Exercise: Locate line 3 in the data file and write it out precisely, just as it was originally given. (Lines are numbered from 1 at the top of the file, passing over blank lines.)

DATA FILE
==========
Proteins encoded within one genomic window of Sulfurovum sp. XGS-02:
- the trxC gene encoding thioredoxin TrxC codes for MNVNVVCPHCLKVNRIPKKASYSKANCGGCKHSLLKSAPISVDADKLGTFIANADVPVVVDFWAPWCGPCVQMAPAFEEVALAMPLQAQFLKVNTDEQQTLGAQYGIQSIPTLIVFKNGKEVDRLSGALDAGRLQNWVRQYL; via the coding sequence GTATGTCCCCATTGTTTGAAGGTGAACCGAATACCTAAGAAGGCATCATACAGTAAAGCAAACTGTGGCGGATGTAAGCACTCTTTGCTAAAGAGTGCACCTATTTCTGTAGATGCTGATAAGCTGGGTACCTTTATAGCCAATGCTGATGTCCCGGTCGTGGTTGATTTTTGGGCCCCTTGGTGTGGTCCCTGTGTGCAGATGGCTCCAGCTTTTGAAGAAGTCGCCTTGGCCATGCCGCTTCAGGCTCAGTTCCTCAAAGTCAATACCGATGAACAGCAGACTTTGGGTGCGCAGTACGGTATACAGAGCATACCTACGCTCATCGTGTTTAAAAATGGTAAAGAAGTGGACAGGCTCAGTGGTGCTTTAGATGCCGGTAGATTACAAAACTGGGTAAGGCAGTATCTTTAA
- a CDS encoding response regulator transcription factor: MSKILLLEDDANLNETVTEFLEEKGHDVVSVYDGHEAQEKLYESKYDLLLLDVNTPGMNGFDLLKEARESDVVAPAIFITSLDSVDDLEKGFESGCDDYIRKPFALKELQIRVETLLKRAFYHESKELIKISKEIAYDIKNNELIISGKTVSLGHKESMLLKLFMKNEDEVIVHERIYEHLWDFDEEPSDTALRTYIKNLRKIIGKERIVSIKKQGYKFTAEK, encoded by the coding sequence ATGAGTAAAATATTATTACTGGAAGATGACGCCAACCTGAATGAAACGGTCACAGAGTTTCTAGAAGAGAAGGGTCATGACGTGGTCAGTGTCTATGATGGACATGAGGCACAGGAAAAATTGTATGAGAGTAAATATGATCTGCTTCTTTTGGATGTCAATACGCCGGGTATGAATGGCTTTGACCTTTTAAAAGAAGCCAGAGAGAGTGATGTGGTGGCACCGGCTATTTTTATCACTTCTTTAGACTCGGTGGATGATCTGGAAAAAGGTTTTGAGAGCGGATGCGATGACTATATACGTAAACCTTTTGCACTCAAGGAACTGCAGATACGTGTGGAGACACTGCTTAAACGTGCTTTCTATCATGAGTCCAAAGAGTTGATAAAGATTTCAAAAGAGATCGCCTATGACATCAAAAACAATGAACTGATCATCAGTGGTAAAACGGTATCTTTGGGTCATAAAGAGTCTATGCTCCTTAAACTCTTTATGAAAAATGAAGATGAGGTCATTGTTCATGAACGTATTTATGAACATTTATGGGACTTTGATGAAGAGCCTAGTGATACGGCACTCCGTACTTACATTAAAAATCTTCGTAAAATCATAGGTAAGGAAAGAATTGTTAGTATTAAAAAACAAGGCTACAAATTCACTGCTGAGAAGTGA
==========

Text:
- a CDS encoding response regulator transcription factor: MSKILLLEDDANLNETVTEFLEEKGHDVVSVYDGHEAQEKLYESKYDLLLLDVNTPGMNGFDLLKEARESDVVAPAIFITSLDSVDDLEKGFESGCDDYIRKPFALKELQIRVETLLKRAFYHESKELIKISKEIAYDIKNNELIISGKTVSLGHKESMLLKLFMKNEDEVIVHERIYEHLWDFDEEPSDTALRTYIKNLRKIIGKERIVSIKKQGYKFTAEK, encoded by the coding sequence ATGAGTAAAATATTATTACTGGAAGATGACGCCAACCTGAATGAAACGGTCACAGAGTTTCTAGAAGAGAAGGGTCATGACGTGGTCAGTGTCTATGATGGACATGAGGCACAGGAAAAATTGTATGAGAGTAAATATGATCTGCTTCTTTTGGATGTCAATACGCCGGGTATGAATGGCTTTGACCTTTTAAAAGAAGCCAGAGAGAGTGATGTGGTGGCACCGGCTATTTTTATCACTTCTTTAGACTCGGTGGATGATCTGGAAAAAGGTTTTGAGAGCGGATGCGATGACTATATACGTAAACCTTTTGCACTCAAGGAACTGCAGATACGTGTGGAGACACTGCTTAAACGTGCTTTCTATCATGAGTCCAAAGAGTTGATAAAGATTTCAAAAGAGATCGCCTATGACATCAAAAACAATGAACTGATCATCAGTGGTAAAACGGTATCTTTGGGTCATAAAGAGTCTATGCTCCTTAAACTCTTTATGAAAAATGAAGATGAGGTCATTGTTCATGAACGTATTTATGAACATTTATGGGACTTTGATGAAGAGCCTAGTGATACGGCACTCCGTACTTACATTAAAAATCTTCGTAAAATCATAGGTAAGGAAAGAATTGTTAGTATTAAAAAACAAGGCTACAAATTCACTGCTGAGAAGTGA